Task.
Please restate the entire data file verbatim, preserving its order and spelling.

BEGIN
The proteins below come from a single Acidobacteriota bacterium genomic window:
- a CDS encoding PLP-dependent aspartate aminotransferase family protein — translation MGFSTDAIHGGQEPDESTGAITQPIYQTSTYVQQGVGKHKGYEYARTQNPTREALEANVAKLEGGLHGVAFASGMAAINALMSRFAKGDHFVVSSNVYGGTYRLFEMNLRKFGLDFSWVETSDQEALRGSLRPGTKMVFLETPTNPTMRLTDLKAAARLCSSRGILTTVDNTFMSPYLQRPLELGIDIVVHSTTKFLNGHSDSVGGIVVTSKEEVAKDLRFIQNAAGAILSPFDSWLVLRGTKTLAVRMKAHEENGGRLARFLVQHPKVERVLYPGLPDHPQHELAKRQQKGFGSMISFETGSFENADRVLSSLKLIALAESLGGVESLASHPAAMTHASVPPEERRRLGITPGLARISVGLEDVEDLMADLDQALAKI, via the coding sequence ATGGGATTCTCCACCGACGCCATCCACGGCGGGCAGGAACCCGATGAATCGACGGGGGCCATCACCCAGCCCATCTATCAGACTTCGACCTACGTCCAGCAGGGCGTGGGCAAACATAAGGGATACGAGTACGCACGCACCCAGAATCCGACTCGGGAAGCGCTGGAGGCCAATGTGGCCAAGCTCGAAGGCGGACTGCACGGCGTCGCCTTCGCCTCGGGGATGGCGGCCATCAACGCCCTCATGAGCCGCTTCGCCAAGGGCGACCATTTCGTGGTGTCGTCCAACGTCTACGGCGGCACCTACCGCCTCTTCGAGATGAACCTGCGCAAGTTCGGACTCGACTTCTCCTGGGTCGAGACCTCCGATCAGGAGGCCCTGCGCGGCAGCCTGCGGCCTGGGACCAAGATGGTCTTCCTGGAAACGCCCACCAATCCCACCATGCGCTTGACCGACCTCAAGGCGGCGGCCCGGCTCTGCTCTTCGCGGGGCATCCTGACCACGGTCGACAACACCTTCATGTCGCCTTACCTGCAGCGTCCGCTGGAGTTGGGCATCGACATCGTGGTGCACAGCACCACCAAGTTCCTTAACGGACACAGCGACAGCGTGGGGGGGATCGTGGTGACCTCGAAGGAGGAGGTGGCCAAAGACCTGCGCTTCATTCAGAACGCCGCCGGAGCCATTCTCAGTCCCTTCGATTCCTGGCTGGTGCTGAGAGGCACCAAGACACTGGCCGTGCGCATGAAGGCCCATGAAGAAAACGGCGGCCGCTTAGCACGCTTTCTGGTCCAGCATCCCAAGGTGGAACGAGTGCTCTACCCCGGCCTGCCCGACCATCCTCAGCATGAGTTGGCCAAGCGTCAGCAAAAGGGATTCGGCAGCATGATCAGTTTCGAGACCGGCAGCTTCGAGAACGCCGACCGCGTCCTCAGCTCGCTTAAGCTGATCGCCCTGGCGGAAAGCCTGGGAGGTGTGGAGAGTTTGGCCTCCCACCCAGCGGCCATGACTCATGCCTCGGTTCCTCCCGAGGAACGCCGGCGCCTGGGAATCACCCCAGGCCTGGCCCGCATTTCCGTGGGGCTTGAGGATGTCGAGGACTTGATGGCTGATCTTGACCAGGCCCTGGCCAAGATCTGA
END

The proteins below come from a single Acidobacteriota bacterium genomic window:
- a CDS encoding PLP-dependent aspartate aminotransferase family protein — translation MGFSTDAIHGGQEPDESTGAITQPIYQTSTYVQQGVGKHKGYEYARTQNPTREALEANVAKLEGGLHGVAFASGMAAINALMSRFAKGDHFVVSSNVYGGTYRLFEMNLRKFGLDFSWVETSDQEALRGSLRPGTKMVFLETPTNPTMRLTDLKAAARLCSSRGILTTVDNTFMSPYLQRPLELGIDIVVHSTTKFLNGHSDSVGGIVVTSKEEVAKDLRFIQNAAGAILSPFDSWLVLRGTKTLAVRMKAHEENGGRLARFLVQHPKVERVLYPGLPDHPQHELAKRQQKGFGSMISFETGSFENADRVLSSLKLIALAESLGGVESLASHPAAMTHASVPPEERRRLGITPGLARISVGLEDVEDLMADLDQALAKI, via the coding sequence ATGGGATTCTCCACCGACGCCATCCACGGCGGGCAGGAACCCGATGAATCGACGGGGGCCATCACCCAGCCCATCTATCAGACTTCGACCTACGTCCAGCAGGGCGTGGGCAAACATAAGGGATACGAGTACGCACGCACCCAGAATCCGACTCGGGAAGCGCTGGAGGCCAATGTGGCCAAGCTCGAAGGCGGACTGCACGGCGTCGCCTTCGCCTCGGGGATGGCGGCCATCAACGCCCTCATGAGCCGCTTCGCCAAGGGCGACCATTTCGTGGTGTCGTCCAACGTCTACGGCGGCACCTACCGCCTCTTCGAGATGAACCTGCGCAAGTTCGGACTCGACTTCTCCTGGGTCGAGACCTCCGATCAGGAGGCCCTGCGCGGCAGCCTGCGGCCTGGGACCAAGATGGTCTTCCTGGAAACGCCCACCAATCCCACCATGCGCTTGACCGACCTCAAGGCGGCGGCCCGGCTCTGCTCTTCGCGGGGCATCCTGACCACGGTCGACAACACCTTCATGTCGCCTTACCTGCAGCGTCCGCTGGAGTTGGGCATCGACATCGTGGTGCACAGCACCACCAAGTTCCTTAACGGACACAGCGACAGCGTGGGGGGGATCGTGGTGACCTCGAAGGAGGAGGTGGCCAAAGACCTGCGCTTCATTCAGAACGCCGCCGGAGCCATTCTCAGTCCCTTCGATTCCTGGCTGGTGCTGAGAGGCACCAAGACACTGGCCGTGCGCATGAAGGCCCATGAAGAAAACGGCGGCCGCTTAGCACGCTTTCTGGTCCAGCATCCCAAGGTGGAACGAGTGCTCTACCCCGGCCTGCCCGACCATCCTCAGCATGAGTTGGCCAAGCGTCAGCAAAAGGGATTCGGCAGCATGATCAGTTTCGAGACCGGCAGCTTCGAGAACGCCGACCGCGTCCTCAGCTCGCTTAAGCTGATCGCCCTGGCGGAAAGCCTGGGAGGTGTGGAGAGTTTGGCCTCCCACCCAGCGGCCATGACTCATGCCTCGGTTCCTCCCGAGGAACGCCGGCGCCTGGGAATCACCCCAGGCCTGGCCCGCATTTCCGTGGGGCTTGAGGATGTCGAGGACTTGATGGCTGATCTTGACCAGGCCCTGGCCAAGATCTGA